The Irish Times view on the Myanmar coup: a betrayal of hope

Aung San Suu Kyi’s pact with the generals was a dangerous and ultimately self-defeating strategy

Police block the road heading to the Yangon International Airport in Yangon, Myanmar, on Monday. Photograph: Nyein Chan Naing/ EPA

Police block the road heading to the Yangon International Airport in Yangon, Myanmar, on Monday. Photograph: Nyein Chan Naing/ EPA

 

The precariousness of Myanmar’s “transition” to democracy, a road embarked on but yet far from travelled, was clearly understood at home and abroad. The army coup that has toppled the once-admired but sorely compromised Aung San Suu Kyi was widely signalled, but its prospect still largely discounted. It has ripped away the veneer of peaceful coexistence and power-sharing between the country’s powerful and corrupt army and its civil society.

Myanmar and its generals, after an uneasy experiment in democracy, have returned to their default position, the military rule that prevailed for 47 years until 2016.

Myanmar is a strategically important interface between India and China and condemnation of the coup has come in from all around the world

By Monday the army had arrested Aung San Suu Kyi and scores of government figures from her National League for Democracy and seized power. It alleges “terrible fraud” in November’s election, which had seen it routed in polls whose main flaw was the exclusion of ethnic minority voters – never likely to support it. Now the promise is of elections after a year of emergency rule.

In 2015, Aung San Suu Kyi came to power on a platform of ending civil war, drumming up foreign investment and reducing the army’s role in politics. File photograph: EPA/MARTIN DIVISEK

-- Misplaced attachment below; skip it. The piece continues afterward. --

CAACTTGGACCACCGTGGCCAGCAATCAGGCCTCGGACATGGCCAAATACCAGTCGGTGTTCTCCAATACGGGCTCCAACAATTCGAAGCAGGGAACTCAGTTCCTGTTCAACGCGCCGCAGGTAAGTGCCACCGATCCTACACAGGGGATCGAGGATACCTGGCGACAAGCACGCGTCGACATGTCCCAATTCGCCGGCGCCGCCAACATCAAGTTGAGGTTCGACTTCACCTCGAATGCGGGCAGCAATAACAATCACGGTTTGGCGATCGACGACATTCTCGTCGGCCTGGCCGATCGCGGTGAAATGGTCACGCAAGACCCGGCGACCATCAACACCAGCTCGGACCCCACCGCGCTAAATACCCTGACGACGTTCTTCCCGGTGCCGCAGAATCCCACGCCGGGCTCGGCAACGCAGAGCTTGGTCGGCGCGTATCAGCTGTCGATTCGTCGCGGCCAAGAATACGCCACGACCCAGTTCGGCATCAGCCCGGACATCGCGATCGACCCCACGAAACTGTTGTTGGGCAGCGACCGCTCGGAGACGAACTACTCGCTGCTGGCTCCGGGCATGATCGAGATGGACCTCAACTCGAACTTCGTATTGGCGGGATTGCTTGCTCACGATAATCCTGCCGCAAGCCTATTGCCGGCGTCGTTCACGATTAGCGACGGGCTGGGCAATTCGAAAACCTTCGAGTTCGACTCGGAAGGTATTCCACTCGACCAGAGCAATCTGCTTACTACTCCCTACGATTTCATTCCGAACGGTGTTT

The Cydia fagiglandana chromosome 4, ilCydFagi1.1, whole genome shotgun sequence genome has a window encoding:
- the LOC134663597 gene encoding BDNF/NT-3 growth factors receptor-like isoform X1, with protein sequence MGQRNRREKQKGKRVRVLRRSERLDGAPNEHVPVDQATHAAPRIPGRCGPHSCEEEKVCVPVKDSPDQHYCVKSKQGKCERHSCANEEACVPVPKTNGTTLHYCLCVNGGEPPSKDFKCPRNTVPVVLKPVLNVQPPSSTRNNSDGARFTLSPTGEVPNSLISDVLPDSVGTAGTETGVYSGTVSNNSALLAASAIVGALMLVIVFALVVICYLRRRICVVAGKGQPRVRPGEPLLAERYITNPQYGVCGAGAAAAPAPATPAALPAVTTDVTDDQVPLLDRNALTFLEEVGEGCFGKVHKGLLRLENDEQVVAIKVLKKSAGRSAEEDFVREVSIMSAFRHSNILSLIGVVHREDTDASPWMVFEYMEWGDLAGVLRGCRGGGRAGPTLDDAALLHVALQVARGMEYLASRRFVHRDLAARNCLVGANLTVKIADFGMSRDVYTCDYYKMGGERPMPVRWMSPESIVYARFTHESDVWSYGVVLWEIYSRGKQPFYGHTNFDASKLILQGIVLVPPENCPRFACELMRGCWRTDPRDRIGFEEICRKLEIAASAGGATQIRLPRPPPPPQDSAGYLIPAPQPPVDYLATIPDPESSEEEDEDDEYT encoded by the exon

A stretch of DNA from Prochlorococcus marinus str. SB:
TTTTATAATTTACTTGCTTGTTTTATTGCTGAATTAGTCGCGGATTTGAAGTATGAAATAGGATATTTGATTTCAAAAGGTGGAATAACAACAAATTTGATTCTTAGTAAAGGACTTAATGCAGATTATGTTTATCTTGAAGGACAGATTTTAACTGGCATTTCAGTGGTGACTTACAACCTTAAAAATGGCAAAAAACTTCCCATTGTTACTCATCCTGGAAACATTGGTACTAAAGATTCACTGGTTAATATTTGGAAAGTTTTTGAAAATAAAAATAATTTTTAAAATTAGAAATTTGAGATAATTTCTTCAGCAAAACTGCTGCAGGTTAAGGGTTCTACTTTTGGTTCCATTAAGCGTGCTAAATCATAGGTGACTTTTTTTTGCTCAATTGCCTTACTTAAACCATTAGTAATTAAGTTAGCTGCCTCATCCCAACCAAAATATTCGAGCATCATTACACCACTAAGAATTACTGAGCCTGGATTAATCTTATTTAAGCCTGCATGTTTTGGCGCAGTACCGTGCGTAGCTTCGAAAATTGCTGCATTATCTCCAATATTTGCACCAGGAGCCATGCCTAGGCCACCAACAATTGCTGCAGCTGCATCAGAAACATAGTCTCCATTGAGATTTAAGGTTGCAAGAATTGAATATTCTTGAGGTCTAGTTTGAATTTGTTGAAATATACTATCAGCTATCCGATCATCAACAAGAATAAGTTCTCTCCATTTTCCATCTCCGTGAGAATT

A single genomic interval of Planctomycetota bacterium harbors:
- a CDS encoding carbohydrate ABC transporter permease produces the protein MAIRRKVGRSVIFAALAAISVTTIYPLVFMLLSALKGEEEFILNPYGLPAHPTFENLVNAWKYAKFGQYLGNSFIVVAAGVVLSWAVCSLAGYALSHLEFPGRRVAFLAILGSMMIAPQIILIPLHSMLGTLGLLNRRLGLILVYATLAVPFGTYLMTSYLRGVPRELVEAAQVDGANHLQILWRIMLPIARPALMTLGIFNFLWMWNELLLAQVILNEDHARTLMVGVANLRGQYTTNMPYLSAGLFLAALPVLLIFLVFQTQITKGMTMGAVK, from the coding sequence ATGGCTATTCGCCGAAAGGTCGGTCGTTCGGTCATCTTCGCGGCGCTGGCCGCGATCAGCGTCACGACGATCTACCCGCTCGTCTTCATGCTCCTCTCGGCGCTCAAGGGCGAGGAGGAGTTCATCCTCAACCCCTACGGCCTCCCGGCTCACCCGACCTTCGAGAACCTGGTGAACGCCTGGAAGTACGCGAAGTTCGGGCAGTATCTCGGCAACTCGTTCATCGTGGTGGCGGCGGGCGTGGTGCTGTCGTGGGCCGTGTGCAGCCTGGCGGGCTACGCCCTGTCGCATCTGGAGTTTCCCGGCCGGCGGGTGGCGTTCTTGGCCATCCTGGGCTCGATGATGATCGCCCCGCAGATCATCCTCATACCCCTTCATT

By Monday the army had arrested Aung San Suu Kyi and scores of government figures from her National League for Democracy and seized power. File photograph: Martin Divisek/EPA

Aung San Suu Kyi, who spent 15 years under house arrest and won a Nobel Peace Prize in 1991 for her nonviolent resistance to the military junta, had reached a modus vivendi with the military under the “agreed” constitution. It maintained a check on civilian power by reserving three ministries and a quarter of parliamentary seats for the generals. It was a compromise which saw her refraining from criticising the army’s excesses, notably the genocidal crackdown on and forced expulsions of the minority Rohingya.

But riding the tiger was a dangerous and ultimately self-defeating strategy which has also all but destroyed her international reputation, although she remains popular at home.

Myanmar is a strategically important interface between India and China and condemnation of the coup has come in from all around the world. A milder rebuke came from China, whose statement spoke only of the defence of the constitution, a fig leaf also deployed by the military. It is crucial the world follows up immediately with action to isolate and sanction the new regime.

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